Atrial pacing failure
72-year-old man implanted with an Adapta dual-chamber pacemaker for sinus dysfunction; programming in AAIRxDDDR mode; reappearance of symptoms typical of lipothymia and fatigue.
The first line corresponds to lead III with the superimposed markers, the second line to the atrial EGM and the last line to lead II with the superimposed intervals;
- atrial pacing with absence of signs of capture on the atrial EGM; sensing of spontaneous atrial activity labeled AR since occurring in the post-atrial pacing refractory period; spontaneous ventricular conduction (VS);
- continuation of this AP-AR-VS sequence; relative to the beginning of the tracing, the AP-AR interval has progressively increased (162 to 217 ms); in contrast, the AR-VS interval remained fixed (about 200 ms) showing that the spontaneous atrial activity is conducted to the ventricle.
This tracing reveals a failure of atrial capture. Atrial output amplitude was programmed in this patient at 2.5 volts for a pulse duration of 0.4 ms. Without an identifiable cause, the pacing threshold had passed beyond this value (threshold at 3 Volts for 0.4 ms). The sensing remained correct (> 2 mV) and the pacing impedance normal (500 ohms). Increasing the output amplitude to 4 volts for 0.4 ms resolved the problem. In a second instance, the pacing threshold stabilized around 1.6 Volts for 0.4 ms allowing long-term programming at 2.8 Volts for 0.4 ms thus ensuring an acceptable safety margin and consumption. This tracing raises the issue of the programming of the automatic adjustment of the atrial pacing amplitude.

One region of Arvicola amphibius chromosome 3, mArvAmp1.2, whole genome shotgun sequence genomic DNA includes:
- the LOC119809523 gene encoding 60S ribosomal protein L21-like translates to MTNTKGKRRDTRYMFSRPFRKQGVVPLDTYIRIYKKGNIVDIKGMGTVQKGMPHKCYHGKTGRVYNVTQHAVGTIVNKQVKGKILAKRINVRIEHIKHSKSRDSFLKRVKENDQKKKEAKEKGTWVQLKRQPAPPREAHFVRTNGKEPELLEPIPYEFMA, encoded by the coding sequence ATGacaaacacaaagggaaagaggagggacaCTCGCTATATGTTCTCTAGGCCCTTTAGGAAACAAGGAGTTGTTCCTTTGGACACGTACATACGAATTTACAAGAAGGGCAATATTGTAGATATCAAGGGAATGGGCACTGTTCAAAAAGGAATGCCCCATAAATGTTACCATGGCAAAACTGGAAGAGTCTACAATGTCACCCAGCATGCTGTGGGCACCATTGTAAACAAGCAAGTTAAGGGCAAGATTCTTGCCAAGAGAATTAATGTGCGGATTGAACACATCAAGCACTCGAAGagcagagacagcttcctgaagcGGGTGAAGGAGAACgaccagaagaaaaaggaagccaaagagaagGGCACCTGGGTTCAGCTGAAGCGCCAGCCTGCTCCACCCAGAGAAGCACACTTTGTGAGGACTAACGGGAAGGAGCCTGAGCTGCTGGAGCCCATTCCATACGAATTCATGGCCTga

As with the ventricular channel, it is possible to program an automatic measurement of the atrial threshold with automatic adjustment of the programming. There are a number of similarities with the functioning of the automatic ventricular threshold but also certain differences. The atrial Auto-threshold model was also favored, the atrial threshold being measured periodically (a single daily measurement at 1:00 am) with the amplitude adjustment as a function of this measurement for the next 24 hours without cycle to cycle verification of capture efficiency. The atrial threshold measurement is not based on the analysis of the evoked atrial response but rather on the highlighting of spontaneous atria or ventricles (2 methods depending on the presence or absence of atrioventricular conduction). Before initiating a pacing threshold search, the pacemaker evaluates whether the patient is paced at the atrial level or whether there is a slow-rate sensing of sinus activity. If the patient's sinus rhythm is normal and stable, the device automatically selects the Atrial Chamber Reset (ACR) method. Otherwise, the device selects the AV conduction method (AVC). Atrial Chamber Reset (ACR) is used to assess the capture by observing the response of the intrinsic rhythm to an atrial pacing that is faster than the spontaneous rhythm of the patient. If the atrial pacing is effective, the sinus activity is inhibited. If the atrial pacing is not effective (absence of capture), the sinus node is not reset, which results in a reappearance of the spontaneous atrial activity. If no spontaneous atrial event is sensed, the device concludes to an effective atrial capture. The diagnosis of loss of capture is thus made on the sensing of spontaneous atrial signals. The AV conduction method (AVC) is applied in patients with preserved AV conduction (1:1 conduction after atrial pacing with fixed AP-VS intervals at a given rate). A loss of atrial capture is demonstrated in the absence of ventricular sensing in the expected window.
Once the threshold measurement is achieved, the device can adapt the output amplitude for the following 24 hours. The minimum pulse duration for the atrial threshold control is 0.4 ms, the maximum amplitude that can be delivered is 5 Volts per 1 ms and the minimum amplitude is 1 Volt for 0.4 ms. This type of programming is therefore not suitable for patients with very high pacing thresholds that can exceed 5 Volts per 1 ms.